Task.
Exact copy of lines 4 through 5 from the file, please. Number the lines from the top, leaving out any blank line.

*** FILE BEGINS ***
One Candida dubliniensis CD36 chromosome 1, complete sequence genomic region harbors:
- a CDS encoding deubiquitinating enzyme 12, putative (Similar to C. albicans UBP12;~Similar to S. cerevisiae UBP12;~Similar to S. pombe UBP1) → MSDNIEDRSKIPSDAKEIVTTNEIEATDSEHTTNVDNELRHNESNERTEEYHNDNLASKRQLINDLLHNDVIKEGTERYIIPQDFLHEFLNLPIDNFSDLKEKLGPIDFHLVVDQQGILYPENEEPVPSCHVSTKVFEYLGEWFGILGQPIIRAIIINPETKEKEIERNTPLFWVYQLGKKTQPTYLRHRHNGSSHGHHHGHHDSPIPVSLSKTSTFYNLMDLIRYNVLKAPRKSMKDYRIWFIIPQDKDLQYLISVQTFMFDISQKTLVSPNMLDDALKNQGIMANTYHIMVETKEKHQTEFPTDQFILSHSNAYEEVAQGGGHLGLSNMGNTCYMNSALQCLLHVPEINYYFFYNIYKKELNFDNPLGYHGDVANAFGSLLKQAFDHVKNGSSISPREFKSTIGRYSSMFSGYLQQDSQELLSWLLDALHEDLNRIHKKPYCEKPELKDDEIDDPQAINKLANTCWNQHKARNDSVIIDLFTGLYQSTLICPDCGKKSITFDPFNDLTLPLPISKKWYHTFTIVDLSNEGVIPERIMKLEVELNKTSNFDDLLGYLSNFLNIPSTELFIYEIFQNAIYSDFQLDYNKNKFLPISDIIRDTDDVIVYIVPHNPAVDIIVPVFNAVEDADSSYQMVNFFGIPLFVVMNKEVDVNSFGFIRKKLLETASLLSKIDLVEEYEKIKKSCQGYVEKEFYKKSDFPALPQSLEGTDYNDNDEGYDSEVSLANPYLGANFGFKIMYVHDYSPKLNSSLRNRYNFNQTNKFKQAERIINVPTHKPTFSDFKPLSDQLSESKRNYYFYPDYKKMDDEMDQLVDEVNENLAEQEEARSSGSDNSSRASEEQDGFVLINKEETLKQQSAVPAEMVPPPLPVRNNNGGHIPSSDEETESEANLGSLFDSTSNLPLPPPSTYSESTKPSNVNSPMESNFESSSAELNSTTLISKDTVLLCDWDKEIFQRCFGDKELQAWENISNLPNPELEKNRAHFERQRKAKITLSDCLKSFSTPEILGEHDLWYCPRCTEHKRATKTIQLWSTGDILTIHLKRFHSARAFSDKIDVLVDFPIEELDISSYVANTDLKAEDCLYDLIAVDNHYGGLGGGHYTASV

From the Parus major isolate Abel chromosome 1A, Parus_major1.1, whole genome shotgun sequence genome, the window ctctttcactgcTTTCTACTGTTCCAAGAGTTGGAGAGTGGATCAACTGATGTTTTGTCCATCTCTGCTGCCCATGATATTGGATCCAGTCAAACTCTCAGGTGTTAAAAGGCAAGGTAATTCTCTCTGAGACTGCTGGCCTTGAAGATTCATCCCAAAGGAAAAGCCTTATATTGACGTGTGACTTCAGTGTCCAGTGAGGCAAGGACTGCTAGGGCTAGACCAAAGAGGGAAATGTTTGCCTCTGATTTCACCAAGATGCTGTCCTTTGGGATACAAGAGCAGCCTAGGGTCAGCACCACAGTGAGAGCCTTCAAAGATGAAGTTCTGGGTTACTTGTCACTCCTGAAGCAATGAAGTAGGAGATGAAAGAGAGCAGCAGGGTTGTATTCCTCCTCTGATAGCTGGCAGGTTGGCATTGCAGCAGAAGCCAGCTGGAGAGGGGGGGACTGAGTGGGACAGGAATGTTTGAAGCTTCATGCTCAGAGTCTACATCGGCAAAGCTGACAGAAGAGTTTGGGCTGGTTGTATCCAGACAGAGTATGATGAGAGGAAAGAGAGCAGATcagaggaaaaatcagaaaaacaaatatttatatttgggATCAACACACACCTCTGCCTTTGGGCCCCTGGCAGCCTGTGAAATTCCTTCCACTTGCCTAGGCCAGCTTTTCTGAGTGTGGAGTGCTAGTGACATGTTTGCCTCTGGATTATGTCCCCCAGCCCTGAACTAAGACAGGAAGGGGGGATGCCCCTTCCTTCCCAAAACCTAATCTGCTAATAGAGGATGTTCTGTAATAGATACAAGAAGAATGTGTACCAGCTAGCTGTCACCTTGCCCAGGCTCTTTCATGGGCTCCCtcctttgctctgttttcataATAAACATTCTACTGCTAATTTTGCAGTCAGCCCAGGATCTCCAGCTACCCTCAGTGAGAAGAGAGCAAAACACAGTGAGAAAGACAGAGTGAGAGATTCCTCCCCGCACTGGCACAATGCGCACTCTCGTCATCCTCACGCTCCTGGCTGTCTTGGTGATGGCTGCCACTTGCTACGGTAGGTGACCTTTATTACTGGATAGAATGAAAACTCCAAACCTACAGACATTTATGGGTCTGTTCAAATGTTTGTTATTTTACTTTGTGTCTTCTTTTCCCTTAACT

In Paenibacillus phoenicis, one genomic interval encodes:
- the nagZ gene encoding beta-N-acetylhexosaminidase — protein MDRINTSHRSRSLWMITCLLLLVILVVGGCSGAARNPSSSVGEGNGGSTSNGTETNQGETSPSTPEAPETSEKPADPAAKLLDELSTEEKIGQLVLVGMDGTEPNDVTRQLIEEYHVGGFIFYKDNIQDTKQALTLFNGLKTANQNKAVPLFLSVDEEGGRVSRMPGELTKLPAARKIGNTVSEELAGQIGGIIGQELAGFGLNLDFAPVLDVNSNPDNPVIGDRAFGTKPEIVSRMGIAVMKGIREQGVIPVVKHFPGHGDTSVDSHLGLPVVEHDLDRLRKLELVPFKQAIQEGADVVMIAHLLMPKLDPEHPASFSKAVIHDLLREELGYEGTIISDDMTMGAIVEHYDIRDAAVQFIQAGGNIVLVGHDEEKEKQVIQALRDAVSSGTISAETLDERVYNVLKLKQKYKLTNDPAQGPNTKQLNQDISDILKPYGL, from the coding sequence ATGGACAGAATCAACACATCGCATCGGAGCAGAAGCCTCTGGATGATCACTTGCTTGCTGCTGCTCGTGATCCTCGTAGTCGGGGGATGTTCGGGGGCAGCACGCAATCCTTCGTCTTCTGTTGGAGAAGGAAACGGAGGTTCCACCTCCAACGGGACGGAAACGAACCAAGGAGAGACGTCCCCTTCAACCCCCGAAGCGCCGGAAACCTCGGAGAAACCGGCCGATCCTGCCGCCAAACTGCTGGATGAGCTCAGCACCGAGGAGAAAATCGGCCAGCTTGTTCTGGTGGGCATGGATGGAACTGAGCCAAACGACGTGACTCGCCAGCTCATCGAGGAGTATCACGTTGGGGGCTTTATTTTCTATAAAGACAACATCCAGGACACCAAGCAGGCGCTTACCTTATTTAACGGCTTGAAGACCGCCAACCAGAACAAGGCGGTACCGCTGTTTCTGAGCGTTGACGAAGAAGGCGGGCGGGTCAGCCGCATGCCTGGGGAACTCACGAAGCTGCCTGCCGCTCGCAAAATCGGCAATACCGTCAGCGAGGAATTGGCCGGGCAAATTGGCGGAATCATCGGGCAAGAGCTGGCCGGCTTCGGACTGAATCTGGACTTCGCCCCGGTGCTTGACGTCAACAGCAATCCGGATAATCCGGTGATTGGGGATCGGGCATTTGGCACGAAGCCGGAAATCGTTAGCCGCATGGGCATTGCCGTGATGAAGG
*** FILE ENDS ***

In Paenibacillus phoenicis, one genomic interval encodes:
- the nagZ gene encoding beta-N-acetylhexosaminidase — protein MDRINTSHRSRSLWMITCLLLLVILVVGGCSGAARNPSSSVGEGNGGSTSNGTETNQGETSPSTPEAPETSEKPADPAAKLLDELSTEEKIGQLVLVGMDGTEPNDVTRQLIEEYHVGGFIFYKDNIQDTKQALTLFNGLKTANQNKAVPLFLSVDEEGGRVSRMPGELTKLPAARKIGNTVSEELAGQIGGIIGQELAGFGLNLDFAPVLDVNSNPDNPVIGDRAFGTKPEIVSRMGIAVMKGIREQGVIPVVKHFPGHGDTSVDSHLGLPVVEHDLDRLRKLELVPFKQAIQEGADVVMIAHLLMPKLDPEHPASFSKAVIHDLLREELGYEGTIISDDMTMGAIVEHYDIRDAAVQFIQAGGNIVLVGHDEEKEKQVIQALRDAVSSGTISAETLDERVYNVLKLKQKYKLTNDPAQGPNTKQLNQDISDILKPYGL, from the coding sequence ATGGACAGAATCAACACATCGCATCGGAGCAGAAGCCTCTGGATGATCACTTGCTTGCTGCTGCTCGTGATCCTCGTAGTCGGGGGATGTTCGGGGGCAGCACGCAATCCTTCGTCTTCTGTTGGAGAAGGAAACGGAGGTTCCACCTCCAACGGGACGGAAACGAACCAAGGAGAGACGTCCCCTTCAACCCCCGAAGCGCCGGAAACCTCGGAGAAACCGGCCGATCCTGCCGCCAAACTGCTGGATGAGCTCAGCACCGAGGAGAAAATCGGCCAGCTTGTTCTGGTGGGCATGGATGGAACTGAGCCAAACGACGTGACTCGCCAGCTCATCGAGGAGTATCACGTTGGGGGCTTTATTTTCTATAAAGACAACATCCAGGACACCAAGCAGGCGCTTACCTTATTTAACGGCTTGAAGACCGCCAACCAGAACAAGGCGGTACCGCTGTTTCTGAGCGTTGACGAAGAAGGCGGGCGGGTCAGCCGCATGCCTGGGGAACTCACGAAGCTGCCTGCCGCTCGCAAAATCGGCAATACCGTCAGCGAGGAATTGGCCGGGCAAATTGGCGGAATCATCGGGCAAGAGCTGGCCGGCTTCGGACTGAATCTGGACTTCGCCCCGGTGCTTGACGTCAACAGCAATCCGGATAATCCGGTGATTGGGGATCGGGCATTTGGCACGAAGCCGGAAATCGTTAGCCGCATGGGCATTGCCGTGATGAAGG